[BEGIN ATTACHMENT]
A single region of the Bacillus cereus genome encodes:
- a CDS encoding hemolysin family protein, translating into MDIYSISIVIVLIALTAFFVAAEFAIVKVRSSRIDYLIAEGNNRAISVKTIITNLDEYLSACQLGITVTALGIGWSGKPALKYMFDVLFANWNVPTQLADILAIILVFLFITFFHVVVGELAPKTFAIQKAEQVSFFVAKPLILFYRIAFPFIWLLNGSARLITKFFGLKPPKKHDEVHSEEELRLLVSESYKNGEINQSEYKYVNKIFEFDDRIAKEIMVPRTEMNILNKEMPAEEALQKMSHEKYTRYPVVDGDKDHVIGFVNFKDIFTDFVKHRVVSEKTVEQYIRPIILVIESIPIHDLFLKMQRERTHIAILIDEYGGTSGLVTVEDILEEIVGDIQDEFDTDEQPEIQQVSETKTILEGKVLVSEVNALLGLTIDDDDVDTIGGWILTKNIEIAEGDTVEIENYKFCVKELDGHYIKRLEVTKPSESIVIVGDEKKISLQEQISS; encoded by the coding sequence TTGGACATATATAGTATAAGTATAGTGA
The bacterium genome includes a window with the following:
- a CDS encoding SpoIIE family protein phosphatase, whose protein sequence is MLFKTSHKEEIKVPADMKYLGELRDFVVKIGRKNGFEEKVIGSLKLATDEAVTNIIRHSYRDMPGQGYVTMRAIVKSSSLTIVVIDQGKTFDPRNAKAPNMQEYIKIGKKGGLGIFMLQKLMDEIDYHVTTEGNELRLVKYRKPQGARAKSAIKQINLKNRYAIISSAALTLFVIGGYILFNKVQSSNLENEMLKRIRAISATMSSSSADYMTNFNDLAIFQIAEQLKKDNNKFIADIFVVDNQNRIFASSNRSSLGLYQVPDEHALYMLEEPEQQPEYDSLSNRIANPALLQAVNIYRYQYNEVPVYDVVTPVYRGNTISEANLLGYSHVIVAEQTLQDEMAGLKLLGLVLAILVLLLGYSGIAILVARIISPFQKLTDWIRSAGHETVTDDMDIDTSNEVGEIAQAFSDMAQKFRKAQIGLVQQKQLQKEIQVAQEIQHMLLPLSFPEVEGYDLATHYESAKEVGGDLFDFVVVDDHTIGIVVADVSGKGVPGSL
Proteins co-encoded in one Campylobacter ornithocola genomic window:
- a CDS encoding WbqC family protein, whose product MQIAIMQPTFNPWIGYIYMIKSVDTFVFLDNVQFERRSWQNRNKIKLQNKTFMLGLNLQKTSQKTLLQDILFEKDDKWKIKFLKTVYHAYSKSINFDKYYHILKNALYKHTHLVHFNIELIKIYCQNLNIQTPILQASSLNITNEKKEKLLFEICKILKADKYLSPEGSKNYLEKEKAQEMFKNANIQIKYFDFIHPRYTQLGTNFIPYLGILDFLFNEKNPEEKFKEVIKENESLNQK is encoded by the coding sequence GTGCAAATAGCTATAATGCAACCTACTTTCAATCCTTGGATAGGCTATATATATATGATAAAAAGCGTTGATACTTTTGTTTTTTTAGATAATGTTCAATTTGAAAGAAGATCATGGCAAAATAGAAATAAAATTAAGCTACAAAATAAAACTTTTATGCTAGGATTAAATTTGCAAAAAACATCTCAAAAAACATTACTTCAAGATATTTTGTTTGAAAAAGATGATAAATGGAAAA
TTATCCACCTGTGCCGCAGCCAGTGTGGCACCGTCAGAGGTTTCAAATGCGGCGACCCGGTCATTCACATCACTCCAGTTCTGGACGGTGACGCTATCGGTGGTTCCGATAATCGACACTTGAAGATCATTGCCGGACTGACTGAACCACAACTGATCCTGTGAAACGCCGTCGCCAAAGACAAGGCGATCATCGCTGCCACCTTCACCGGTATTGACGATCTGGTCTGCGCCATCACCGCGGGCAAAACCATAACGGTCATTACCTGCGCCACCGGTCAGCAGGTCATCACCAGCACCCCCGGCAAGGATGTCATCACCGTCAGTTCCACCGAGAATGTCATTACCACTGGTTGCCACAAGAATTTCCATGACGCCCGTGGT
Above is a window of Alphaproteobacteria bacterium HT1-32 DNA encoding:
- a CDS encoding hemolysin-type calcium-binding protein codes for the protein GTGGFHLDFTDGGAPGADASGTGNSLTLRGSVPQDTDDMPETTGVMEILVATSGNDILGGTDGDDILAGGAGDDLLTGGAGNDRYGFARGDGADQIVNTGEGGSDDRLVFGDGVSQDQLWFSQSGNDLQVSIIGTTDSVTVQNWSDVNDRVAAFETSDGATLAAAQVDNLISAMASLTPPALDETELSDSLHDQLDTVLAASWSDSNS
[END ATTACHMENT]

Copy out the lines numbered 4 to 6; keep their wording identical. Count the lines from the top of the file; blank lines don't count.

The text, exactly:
- a CDS encoding SpoIIE family protein phosphatase, whose protein sequence is MLFKTSHKEEIKVPADMKYLGELRDFVVKIGRKNGFEEKVIGSLKLATDEAVTNIIRHSYRDMPGQGYVTMRAIVKSSSLTIVVIDQGKTFDPRNAKAPNMQEYIKIGKKGGLGIFMLQKLMDEIDYHVTTEGNELRLVKYRKPQGARAKSAIKQINLKNRYAIISSAALTLFVIGGYILFNKVQSSNLENEMLKRIRAISATMSSSSADYMTNFNDLAIFQIAEQLKKDNNKFIADIFVVDNQNRIFASSNRSSLGLYQVPDEHALYMLEEPEQQPEYDSLSNRIANPALLQAVNIYRYQYNEVPVYDVVTPVYRGNTISEANLLGYSHVIVAEQTLQDEMAGLKLLGLVLAILVLLLGYSGIAILVARIISPFQKLTDWIRSAGHETVTDDMDIDTSNEVGEIAQAFSDMAQKFRKAQIGLVQQKQLQKEIQVAQEIQHMLLPLSFPEVEGYDLATHYESAKEVGGDLFDFVVVDDHTIGIVVADVSGKGVPGSL
Proteins co-encoded in one Campylobacter ornithocola genomic window:
- a CDS encoding WbqC family protein, whose product MQIAIMQPTFNPWIGYIYMIKSVDTFVFLDNVQFERRSWQNRNKIKLQNKTFMLGLNLQKTSQKTLLQDILFEKDDKWKIKFLKTVYHAYSKSINFDKYYHILKNALYKHTHLVHFNIELIKIYCQNLNIQTPILQASSLNITNEKKEKLLFEICKILKADKYLSPEGSKNYLEKEKAQEMFKNANIQIKYFDFIHPRYTQLGTNFIPYLGILDFLFNEKNPEEKFKEVIKENESLNQK is encoded by the coding sequence GTGCAAATAGCTATAATGCAACCTACTTTCAATCCTTGGATAGGCTATATATATATGATAAAAAGCGTTGATACTTTTGTTTTTTTAGATAATGTTCAATTTGAAAGAAGATCATGGCAAAATAGAAATAAAATTAAGCTACAAAATAAAACTTTTATGCTAGGATTAAATTTGCAAAAAACATCTCAAAAAACATTACTTCAAGATATTTTGTTTGAAAAAGATGATAAATGGAAAA